Black Butterfly

Movie review by
Jeffrey M. Anderson, Common Sense Media
Black Butterfly Movie Poster Image
Well-cast thriller entertains, despite violence, language.
  • R
  • 2017
  • 93 minutes

Parents say

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Kids say

age 14+
Based on 2 reviews

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A lot or a little?

The parents' guide to what's in this movie.

Positive Messages

No real messages here other than that some people are better at cat-and-mouse games than others.

Positive Role Models & Representations

Characters are hard drinkers, murderers, and violent psychopaths -- in other words, no role models to be found.


A woman disappears, possibly abducted. Guns are pointed at people and fired (but all shooting happens offscreen). Fighting, with kicking and punching. Knife to throat. Characters held prisoner and tied up with tape and/or handcuffs. A woman is treated roughly (offscreen); her screams and cries are heard. Threats and yelling.


A man asks a woman for a date.


Several uses of "f--k," plus "s--t," "a--hole," and "Jesus Christ" (as an exclamation).

Drinking, Drugs & Smoking

The main character seems to be an alcoholic; he drinks hard liquor frequently at all hours of the day. He tries to quit, but it's unclear what the outcome is or what the consequences are. Also cigarette smoking.

What parents need to know

Parents need to know that Black Butterfly is a thriller about a screenwriter and a drifter who come together in a tense, violent way. Scenes include threats, yelling, and fighting, with punching, kicking, and someone being throttled/choked. A knife is held to a character's throat, and guns are pointed. They're also fired, but only offscreen or away from people. Characters are held prisoner with duct tape and/or handcuffs, and a woman is treated roughly in a few scenes; her cries are heard from offscreen. Language is also strong, with several uses of "f--k," plus "s--t" and "a--hole." The main character appears to be an alcoholic. He tries to quit drinking, but the outcome is unclear, and there aren't any consequences. There's also some smoking.

User Reviews

  • Parents say
  • Kids say

There aren't any reviews yet. Be the first to review this title.

Teen, 13 years old Written byLeonvol January 25, 2021

Good movie

It is a good movie With a good plot. In my opinion it’s not violent at all, And there are some scenes that is intense But Not violent, and it not contains any s... Continue reading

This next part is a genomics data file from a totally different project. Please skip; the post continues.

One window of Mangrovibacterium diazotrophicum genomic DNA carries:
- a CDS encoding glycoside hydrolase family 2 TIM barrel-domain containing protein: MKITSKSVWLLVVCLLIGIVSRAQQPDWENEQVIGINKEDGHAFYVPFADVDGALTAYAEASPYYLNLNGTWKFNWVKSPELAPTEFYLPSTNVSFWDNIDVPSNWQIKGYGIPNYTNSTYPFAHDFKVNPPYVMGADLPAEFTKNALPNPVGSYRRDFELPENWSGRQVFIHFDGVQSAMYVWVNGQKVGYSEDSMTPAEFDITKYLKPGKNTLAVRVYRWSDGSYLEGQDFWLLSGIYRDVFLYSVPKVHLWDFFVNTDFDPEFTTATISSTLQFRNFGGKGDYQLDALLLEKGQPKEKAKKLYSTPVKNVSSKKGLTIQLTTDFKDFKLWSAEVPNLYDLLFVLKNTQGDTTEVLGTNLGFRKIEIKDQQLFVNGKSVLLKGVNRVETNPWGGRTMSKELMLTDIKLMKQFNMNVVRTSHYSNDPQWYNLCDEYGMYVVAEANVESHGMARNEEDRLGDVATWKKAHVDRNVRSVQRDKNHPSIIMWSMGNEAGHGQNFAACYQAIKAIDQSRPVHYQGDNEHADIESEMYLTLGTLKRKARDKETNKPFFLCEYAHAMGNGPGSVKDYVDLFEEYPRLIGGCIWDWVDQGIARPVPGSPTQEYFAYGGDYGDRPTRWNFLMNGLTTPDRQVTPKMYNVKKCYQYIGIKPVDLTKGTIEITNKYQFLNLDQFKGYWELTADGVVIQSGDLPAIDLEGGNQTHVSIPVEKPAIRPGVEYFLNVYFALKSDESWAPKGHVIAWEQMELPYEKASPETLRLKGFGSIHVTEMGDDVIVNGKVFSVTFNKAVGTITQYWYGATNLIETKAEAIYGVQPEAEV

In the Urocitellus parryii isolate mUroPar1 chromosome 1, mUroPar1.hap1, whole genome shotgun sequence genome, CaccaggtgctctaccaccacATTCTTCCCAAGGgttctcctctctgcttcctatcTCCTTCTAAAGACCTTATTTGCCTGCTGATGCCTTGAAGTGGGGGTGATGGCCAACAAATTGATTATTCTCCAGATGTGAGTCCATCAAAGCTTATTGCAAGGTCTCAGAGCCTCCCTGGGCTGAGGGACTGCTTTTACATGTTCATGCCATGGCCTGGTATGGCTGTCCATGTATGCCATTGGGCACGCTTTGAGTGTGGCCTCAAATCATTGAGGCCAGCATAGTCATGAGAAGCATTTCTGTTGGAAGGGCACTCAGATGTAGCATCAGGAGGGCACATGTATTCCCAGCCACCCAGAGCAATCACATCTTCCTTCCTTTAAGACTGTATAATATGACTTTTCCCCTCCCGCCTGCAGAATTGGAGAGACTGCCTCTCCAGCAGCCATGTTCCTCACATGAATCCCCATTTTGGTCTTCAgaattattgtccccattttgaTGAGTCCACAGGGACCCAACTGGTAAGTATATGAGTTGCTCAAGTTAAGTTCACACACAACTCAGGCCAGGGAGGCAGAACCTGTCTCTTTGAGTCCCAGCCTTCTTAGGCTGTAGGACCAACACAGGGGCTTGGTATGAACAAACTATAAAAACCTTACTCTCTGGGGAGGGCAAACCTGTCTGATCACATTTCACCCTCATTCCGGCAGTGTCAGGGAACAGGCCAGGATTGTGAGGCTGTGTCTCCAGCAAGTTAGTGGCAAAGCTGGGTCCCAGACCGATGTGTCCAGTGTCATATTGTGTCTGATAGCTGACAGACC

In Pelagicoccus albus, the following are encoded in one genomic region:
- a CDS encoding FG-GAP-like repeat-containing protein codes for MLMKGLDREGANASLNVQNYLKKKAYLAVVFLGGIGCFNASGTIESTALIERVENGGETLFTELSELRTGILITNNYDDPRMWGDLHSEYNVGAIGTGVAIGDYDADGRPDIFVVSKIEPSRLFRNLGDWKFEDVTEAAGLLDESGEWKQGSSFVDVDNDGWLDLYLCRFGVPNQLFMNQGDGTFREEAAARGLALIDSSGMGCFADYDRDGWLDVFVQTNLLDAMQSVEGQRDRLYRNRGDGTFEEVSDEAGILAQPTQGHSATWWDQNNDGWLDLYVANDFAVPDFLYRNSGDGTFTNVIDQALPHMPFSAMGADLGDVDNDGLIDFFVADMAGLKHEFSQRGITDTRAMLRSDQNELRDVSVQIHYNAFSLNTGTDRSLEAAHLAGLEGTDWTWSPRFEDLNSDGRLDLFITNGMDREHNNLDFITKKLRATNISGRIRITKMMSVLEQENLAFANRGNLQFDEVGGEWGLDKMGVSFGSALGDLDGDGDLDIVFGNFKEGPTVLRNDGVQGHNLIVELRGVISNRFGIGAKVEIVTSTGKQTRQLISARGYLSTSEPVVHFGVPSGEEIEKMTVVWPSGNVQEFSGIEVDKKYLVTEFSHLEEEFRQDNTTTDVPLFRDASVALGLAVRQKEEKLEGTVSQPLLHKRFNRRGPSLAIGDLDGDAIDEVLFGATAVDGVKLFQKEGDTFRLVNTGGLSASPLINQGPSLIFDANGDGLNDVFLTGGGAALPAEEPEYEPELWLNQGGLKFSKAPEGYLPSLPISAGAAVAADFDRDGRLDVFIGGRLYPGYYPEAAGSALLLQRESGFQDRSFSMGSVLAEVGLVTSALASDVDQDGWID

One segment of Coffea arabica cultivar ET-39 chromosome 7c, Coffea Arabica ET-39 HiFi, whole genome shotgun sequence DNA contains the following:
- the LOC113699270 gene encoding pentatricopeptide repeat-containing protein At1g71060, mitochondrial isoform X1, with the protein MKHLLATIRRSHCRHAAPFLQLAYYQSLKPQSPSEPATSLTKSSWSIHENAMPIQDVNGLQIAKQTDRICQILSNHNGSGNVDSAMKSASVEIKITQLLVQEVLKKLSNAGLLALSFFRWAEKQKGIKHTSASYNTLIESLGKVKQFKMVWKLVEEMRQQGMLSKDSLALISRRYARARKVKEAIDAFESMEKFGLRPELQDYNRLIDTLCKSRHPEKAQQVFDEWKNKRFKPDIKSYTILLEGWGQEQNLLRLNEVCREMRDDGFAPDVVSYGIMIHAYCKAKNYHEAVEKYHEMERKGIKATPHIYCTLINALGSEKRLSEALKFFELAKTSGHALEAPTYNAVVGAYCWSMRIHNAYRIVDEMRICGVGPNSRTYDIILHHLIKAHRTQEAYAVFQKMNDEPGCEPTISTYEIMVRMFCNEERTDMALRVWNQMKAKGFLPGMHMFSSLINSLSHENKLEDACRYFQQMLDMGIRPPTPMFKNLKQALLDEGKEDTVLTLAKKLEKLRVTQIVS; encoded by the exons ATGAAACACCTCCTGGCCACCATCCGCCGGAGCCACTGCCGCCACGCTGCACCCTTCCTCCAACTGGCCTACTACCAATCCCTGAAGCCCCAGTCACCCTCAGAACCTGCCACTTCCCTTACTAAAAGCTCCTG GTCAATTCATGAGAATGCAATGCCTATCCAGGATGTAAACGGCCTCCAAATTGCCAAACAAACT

Teen, 14 years old Written byExiled Universe February 21, 2020

An amazing film with a twist ending!

So before i saw this movie i really was excited to see this and i was pretty sure it was going to be good. I mean it also had Antonio Banderas which is one of m... Continue reading

What's the story?

In BLACK BUTTERFLY, screenwriter Paul (Antonio Banderas) lives in lonely house near a remote mountain town, where a person could easily go missing. He's behind on his bills, drinks too much, and can't seem to write anything. He wants to sell his house, but real estate agent Laura (Piper Perabo) isn't having any luck. Then, in a diner, a stranger saves Paul from a fight with an angry trucker, and Paul offers the stranger, Jack (Jonathan Rhys Meyers), a place to sleep for the night. Jack winds up staying on, helping out, and giving Paul ideas for a new screenplay. But Jack insists on realism, so he starts to test Paul with increasing displays of violence, such as waking him up with a knife to the throat. How will this screenplay end?

Is it any good?

Thanks to smart casting and fine use of chilly, damp mountain locations, this "B"-level thriller packs enough of a punch -- and has enough surprises up its sleeve -- to make it worth a look. Director Brian Goodman normally works as an actor, and he displays good actorly instincts in choosing Banderas and Meyers for his film. The two stars bring a fresh angle, a little something different, to familiar roles. (Perabo is on screen less, but she's also delightful and effective in her scenes.)

Most of Black Butterfly (the title comes from a tattoo on one character's back) hinges on the way that Jack and Paul interact with one another, and they create an effective electricity, slowly escalating the tension in their scenes. The vivid atmosphere and the look and layout of the mountain cabin are also key. The screenplay by Marc Frydman and Justin Stanley -- based on a 2008 French-language movie -- isn't entirely predictable, which is always a good thing. Even as it unleashes twist after twist, the film's tone remains minimalist and appealingly simple, rather than outrageous or ridiculous.

Talk to your kids about ...

  • Families can talk about Black Butterfly's violence. How much is actually shown? Does the movie feel any more or less violent because of this? What's the impact of media violence on kids?

  • How does the movie depict the character's heavy drinking? Do you think he's an alcoholic? Does he try to quit? Does he succeed? What are the consequences of his actions? Does the movie glorify drinking in any way?

  • Did you enjoy the movie's twists? Did you see them coming, or were they surprising? What makes a good twist?

Movie details

Our editors recommend

For kids who love thrills

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